Some Suspect Conspiracy Against Abortion Clinics Evidence Against Shooting Suspect Salvi Raises Many Questions, But Anti-Abortion Activists Say There’s No Plot
He drove more than 500 miles, bypassing 180 abortion clinics, before zeroing in on one of the few open on New Year’s Eve - a clinic long the target of radical anti-abortion activists.
He was marginally employed and failed even to pick up his last paycheck. Yet when he was arrested, police found over $1,000 in cash on him.
He is described as a disturbed loner, an outsider to the anti-abortion movement. Yet police reportedly found a receipt from a Massachusetts anti-abortion group and the name and number of a Virginia activist who has advocated the killing of abortion doctors.
While anti-abortion groups deny any connection to John Salvi III who is charged with killing two women at two Massachusetts abortion clinics and shooting up a third in Norfolk, Va. - the investigation has raised suspicions of a conspiracy.
“Why he went to Norfolk is a key aspect of the investigation,” a senior federal official in Washington said on condition of anonymity.
Eleanor Smeal, president of the Feminist Majority Foundation, which advises abortion clinics on security, said Salvi passed more than 180 clinics on his alleged flight down the East Coast. She said only a half dozen of those clinics were open on Saturday.
“He not only found a clinic opened on New Year’s Eve, but he found one with an anti-abortion demonstration going on attended by people who advocate violence against doctors,” she said. “It could be by chance, but it strains credibility.”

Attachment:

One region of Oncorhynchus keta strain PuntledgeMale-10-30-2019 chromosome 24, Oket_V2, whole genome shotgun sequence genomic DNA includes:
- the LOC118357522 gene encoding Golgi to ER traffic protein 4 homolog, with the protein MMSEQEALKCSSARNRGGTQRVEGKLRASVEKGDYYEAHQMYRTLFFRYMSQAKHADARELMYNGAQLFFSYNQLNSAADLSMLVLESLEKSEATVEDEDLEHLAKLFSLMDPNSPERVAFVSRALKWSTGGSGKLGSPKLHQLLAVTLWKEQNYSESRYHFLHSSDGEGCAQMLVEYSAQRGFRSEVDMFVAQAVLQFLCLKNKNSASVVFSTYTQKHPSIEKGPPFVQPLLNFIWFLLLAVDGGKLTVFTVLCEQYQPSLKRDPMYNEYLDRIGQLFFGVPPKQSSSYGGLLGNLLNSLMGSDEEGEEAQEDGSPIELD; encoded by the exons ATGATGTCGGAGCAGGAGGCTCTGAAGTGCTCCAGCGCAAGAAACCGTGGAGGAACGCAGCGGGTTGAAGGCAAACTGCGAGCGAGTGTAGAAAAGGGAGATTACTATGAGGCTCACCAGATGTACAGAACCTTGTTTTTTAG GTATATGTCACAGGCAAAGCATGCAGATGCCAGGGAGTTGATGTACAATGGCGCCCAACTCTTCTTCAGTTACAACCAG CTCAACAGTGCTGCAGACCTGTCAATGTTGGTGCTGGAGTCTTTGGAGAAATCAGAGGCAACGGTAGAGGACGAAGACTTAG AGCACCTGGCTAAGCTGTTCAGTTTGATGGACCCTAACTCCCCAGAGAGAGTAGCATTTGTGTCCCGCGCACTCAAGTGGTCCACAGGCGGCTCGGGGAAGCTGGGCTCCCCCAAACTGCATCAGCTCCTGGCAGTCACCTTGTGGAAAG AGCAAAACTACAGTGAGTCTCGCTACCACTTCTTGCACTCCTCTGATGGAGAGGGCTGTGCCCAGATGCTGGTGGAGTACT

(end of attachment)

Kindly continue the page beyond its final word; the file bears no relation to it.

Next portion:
Salvi was flown back to Massachusetts on Thursday after Virginia officials held off prosecuting him in the attack on Norfolk’s Hillcrest Clinic.
Salvi faces two state murder charges in the Dec. 30 attack on two Brookline, Mass., abortion clinics that left two women dead and five wounded.
On Thursday, Salvi’s attorney released a rambling six-page statement that talked of persecution against Catholics, urged the Church to institute its own welfare system and listed a menu of jail food he said was tainted.
Salvi, 22, has been portrayed as an unstable loner, a student hairdresser who never picked up his last paycheck, a rabid opponent of abortion with no links to the anti-abortion movement.
But when arrested by Virginia authorities, Salvi had $1,277.04 in his pocket. Investigators who searched his truck found anti-abortion literature, four highway maps and a receipt from “Mass. Citizens in Life.”
Also, the FBI told Norma Aresti, director of the Summit Medical Center in Hartford, Conn., that her abortion clinic was on a list found in Salvi’s possession. The clinic, another target of anti-abortion protesters, had increased security after the Massachusetts attacks and was open Saturday.
Frances Hogan, executive vice president of Massachusetts Citizens for Life, the state’s largest anti-abortion group, said she had no idea what the receipt may be.
“We have looked this fellow up on our records and we don’t have him as a donor and we do not have him as a member,” she said. “I do not know what the receipt could be for.”
The Boston Globe reported Thursday that a police search of Salvi’s Hampton, N.H., apartment turned up the name and number of Donald Spitz, director of ProLife Virginia, an anti-abortion group that has tried to close the Norfolk clinic.
Spitz said Thursday that he never heard of Salvi before last week.
“There is no conspiracy,” he said.
Spitz, a Baptist minister, along with David Crane and the Rev. Michael Bray of Bowie, Md., signed a petition endorsing the belief that the killing of abortion doctors is justifiable in defense of the unborn.
The petition was originally circulated by Paul Hill, convicted last year of murdering an abortion doctor and his bodyguard in Pensacola, Fla.